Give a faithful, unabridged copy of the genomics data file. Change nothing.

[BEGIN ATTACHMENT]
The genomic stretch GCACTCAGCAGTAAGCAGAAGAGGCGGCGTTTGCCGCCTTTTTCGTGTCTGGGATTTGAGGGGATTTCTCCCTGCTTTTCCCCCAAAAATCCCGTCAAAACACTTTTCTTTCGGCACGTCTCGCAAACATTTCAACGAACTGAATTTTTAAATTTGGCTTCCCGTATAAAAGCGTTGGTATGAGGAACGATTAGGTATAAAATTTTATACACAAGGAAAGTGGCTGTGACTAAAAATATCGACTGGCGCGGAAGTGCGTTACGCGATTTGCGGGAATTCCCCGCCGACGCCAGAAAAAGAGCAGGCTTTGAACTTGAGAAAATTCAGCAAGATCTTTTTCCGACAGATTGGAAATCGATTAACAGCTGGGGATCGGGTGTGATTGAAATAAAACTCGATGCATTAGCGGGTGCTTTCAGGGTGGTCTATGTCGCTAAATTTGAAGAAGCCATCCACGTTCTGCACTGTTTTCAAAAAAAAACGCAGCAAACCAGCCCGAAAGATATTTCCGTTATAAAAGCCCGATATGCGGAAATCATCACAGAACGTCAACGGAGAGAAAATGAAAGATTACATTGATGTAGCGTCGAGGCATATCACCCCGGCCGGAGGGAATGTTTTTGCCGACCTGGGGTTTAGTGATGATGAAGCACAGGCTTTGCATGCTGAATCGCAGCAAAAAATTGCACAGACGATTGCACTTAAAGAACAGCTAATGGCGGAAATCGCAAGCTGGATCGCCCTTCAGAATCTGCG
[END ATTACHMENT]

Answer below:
The genomic stretch GCACTCAGCAGTAAGCAGAAGAGGCGGCGTTTGCCGCCTTTTTCGTGTCTGGGATTTGAGGGGATTTCTCCCTGCTTTTCCCCCAAAAATCCCGTCAAAACACTTTTCTTTCGGCACGTCTCGCAAACATTTCAACGAACTGAATTTTTAAATTTGGCTTCCCGTATAAAAGCGTTGGTATGAGGAACGATTAGGTATAAAATTTTATACACAAGGAAAGTGGCTGTGACTAAAAATATCGACTGGCGCGGAAGTGCGTTACGCGATTTGCGGGAATTCCCCGCCGACGCCAGAAAAAGAGCAGGCTTTGAACTTGAGAAAATTCAGCAAGATCTTTTTCCGACAGATTGGAAATCGATTAACAGCTGGGGATCGGGTGTGATTGAAATAAAACTCGATGCATTAGCGGGTGCTTTCAGGGTGGTCTATGTCGCTAAATTTGAAGAAGCCATCCACGTTCTGCACTGTTTTCAAAAAAAAACGCAGCAAACCAGCCCGAAAGATATTTCCGTTATAAAAGCCCGATATGCGGAAATCATCACAGAACGTCAACGGAGAGAAAATGAAAGATTACATTGATGTAGCGTCGAGGCATATCACCCCGGCCGGAGGGAATGTTTTTGCCGACCTGGGGTTTAGTGATGATGAAGCACAGGCTTTGCATGCTGAATCGCAGCAAAAAATTGCACAGACGATTGCACTTAAAGAACAGCTAATGGCGGAAATCGCAAGCTGGATCGCCCTTCAGAATCTGCG